Both panels represent early efforts to work with, support, and advance what was then considered to be new and innovative efforts toward self-knowledge through quantification and tracking. As the diptych suggests, a range of media were leveraged, even in these early instances, and they each have a clear, if different, design aesthetic. While the interfaces differ, both in terms of scale of address (one person or all people) and materialities (a printed, bound report, and gallery-style artwork, they have in common an interest in and advocacy for the enumeration of human activity as a path toward better knowledge. With this diptych, I am interested in the remediations that have to take place to render human activity as something that can be gathered and represented to a presumably interested audience. In this second section of the book, I ask, In what ways can a history of activity-tracking media help us make sense of entanglements between individual bodies, quantum media, and superstructures like the nation-state or corporation? Are there connections between the modern QS and other instances of quantified human-techno becoming to which we should attend? Are the same entanglements activated in “data selfies” like those of Felton and Frick? Are there deep histories that should shape how we understand the lifestyles and art being offered today as part of quantified culture?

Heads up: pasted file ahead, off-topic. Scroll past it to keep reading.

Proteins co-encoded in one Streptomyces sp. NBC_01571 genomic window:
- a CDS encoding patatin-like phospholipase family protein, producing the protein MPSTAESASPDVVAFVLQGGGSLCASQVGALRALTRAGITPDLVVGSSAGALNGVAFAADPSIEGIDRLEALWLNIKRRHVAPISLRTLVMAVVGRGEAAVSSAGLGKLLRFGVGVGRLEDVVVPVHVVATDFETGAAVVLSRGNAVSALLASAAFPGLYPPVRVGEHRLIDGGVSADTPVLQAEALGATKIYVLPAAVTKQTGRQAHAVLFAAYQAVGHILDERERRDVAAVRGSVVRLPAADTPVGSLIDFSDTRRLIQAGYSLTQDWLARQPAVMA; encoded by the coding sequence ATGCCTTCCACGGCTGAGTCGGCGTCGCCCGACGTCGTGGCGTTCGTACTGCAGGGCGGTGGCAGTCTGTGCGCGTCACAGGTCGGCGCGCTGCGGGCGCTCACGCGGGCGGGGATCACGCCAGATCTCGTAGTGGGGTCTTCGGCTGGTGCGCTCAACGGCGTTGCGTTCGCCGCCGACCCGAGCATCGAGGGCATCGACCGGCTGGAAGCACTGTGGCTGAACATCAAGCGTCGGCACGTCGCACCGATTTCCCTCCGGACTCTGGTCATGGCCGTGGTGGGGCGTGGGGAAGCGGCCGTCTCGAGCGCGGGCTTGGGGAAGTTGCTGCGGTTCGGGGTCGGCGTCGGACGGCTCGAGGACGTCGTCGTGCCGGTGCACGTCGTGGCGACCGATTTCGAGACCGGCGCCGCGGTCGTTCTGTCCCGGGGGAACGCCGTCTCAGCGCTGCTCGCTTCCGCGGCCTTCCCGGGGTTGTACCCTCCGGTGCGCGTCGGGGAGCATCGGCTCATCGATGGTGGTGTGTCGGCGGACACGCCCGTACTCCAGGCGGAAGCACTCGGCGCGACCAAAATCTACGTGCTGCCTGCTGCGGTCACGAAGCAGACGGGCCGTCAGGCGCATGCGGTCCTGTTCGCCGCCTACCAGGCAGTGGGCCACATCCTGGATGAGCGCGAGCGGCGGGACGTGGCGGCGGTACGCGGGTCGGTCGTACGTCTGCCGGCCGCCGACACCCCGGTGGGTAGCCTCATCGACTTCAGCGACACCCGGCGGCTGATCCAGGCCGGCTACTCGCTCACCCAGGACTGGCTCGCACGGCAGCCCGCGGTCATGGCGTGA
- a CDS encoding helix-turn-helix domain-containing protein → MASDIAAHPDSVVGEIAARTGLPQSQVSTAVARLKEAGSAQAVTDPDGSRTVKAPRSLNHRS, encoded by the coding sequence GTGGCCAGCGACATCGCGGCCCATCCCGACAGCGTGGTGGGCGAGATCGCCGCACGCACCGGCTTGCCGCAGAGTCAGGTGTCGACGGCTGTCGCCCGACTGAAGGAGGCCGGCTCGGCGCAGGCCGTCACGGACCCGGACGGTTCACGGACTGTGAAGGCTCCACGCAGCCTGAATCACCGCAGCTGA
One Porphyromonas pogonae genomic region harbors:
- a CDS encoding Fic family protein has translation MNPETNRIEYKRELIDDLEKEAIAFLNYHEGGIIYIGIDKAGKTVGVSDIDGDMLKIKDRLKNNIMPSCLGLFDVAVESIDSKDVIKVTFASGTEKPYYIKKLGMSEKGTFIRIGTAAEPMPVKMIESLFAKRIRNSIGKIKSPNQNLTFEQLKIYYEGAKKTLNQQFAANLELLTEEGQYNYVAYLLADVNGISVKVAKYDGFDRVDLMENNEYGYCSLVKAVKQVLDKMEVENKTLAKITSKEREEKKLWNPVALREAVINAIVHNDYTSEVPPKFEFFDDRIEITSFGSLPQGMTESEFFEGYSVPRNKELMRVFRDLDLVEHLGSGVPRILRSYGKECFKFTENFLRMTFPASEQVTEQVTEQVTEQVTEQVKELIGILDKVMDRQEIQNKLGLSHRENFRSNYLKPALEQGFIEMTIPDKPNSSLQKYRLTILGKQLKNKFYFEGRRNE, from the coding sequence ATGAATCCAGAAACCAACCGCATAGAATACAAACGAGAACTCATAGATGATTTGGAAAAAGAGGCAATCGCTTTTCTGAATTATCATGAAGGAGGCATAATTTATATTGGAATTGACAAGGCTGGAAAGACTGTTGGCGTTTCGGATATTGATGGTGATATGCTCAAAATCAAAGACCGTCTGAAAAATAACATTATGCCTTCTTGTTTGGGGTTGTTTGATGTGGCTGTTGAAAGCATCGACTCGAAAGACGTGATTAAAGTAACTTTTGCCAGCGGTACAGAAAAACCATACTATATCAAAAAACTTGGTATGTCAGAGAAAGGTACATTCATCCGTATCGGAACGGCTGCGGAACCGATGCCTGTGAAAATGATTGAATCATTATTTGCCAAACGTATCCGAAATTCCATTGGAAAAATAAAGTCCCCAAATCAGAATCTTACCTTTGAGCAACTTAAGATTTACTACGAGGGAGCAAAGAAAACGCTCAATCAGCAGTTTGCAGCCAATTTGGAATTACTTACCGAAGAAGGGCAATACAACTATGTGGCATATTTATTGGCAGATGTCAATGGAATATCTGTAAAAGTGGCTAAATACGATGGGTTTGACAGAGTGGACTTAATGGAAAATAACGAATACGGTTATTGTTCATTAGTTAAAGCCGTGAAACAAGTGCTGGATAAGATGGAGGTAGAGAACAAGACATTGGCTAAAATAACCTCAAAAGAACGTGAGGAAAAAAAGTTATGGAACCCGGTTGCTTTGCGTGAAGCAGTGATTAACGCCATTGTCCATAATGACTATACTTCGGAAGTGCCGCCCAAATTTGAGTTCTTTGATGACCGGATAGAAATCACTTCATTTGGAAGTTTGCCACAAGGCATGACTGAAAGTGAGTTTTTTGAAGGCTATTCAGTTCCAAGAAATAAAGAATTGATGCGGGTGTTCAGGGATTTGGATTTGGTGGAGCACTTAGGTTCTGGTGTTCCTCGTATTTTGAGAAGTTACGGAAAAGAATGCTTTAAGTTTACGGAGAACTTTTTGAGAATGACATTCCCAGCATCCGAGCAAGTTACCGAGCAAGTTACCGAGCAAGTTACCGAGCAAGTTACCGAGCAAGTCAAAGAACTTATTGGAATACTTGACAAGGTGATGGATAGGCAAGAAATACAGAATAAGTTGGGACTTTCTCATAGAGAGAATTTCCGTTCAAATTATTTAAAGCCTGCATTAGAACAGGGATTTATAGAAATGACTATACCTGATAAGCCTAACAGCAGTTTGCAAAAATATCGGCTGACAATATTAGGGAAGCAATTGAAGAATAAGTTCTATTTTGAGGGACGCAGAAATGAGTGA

Is Quantifying Selves New?

Quantifying human life takes as many, if not more, forms as the quantification of human death. It also has an equally long history. Tracking human life—steps, heartbeats, fluid pressures, and habits—has long been a part of Anglo-American cultures—so long, in fact, that there is a kind of collective amnesia about it. Histories of the QS movement tend to start in the mid-twentieth century. Dawn Nafus and Gina Neff go back further than most, suggesting Ben Franklin’s virtue tracking as an early example.5 Tracking as a way of knowing one’s self is big business, but it is not, as Kate Crawford observes, new.